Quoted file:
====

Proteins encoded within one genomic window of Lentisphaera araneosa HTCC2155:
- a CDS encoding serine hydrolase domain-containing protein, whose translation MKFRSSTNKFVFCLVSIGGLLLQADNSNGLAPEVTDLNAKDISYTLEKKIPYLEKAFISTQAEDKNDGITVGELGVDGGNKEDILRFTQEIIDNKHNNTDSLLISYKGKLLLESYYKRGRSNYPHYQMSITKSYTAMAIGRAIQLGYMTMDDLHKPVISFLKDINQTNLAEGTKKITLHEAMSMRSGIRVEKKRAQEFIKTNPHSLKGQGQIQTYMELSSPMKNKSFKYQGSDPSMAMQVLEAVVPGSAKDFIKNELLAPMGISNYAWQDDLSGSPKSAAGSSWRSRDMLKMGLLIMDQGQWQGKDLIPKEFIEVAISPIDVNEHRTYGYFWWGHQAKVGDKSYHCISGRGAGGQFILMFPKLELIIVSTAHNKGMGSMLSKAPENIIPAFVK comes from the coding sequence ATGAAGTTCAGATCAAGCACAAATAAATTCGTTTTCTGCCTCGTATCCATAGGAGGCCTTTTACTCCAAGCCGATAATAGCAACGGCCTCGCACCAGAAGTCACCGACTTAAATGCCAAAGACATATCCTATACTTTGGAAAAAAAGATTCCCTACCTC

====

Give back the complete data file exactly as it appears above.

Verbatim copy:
Proteins encoded within one genomic window of Lentisphaera araneosa HTCC2155:
- a CDS encoding serine hydrolase domain-containing protein, whose translation MKFRSSTNKFVFCLVSIGGLLLQADNSNGLAPEVTDLNAKDISYTLEKKIPYLEKAFISTQAEDKNDGITVGELGVDGGNKEDILRFTQEIIDNKHNNTDSLLISYKGKLLLESYYKRGRSNYPHYQMSITKSYTAMAIGRAIQLGYMTMDDLHKPVISFLKDINQTNLAEGTKKITLHEAMSMRSGIRVEKKRAQEFIKTNPHSLKGQGQIQTYMELSSPMKNKSFKYQGSDPSMAMQVLEAVVPGSAKDFIKNELLAPMGISNYAWQDDLSGSPKSAAGSSWRSRDMLKMGLLIMDQGQWQGKDLIPKEFIEVAISPIDVNEHRTYGYFWWGHQAKVGDKSYHCISGRGAGGQFILMFPKLELIIVSTAHNKGMGSMLSKAPENIIPAFVK comes from the coding sequence ATGAAGTTCAGATCAAGCACAAATAAATTCGTTTTCTGCCTCGTATCCATAGGAGGCCTTTTACTCCAAGCCGATAATAGCAACGGCCTCGCACCAGAAGTCACCGACTTAAATGCCAAAGACATATCCTATACTTTGGAAAAAAAGATTCCCTACCTC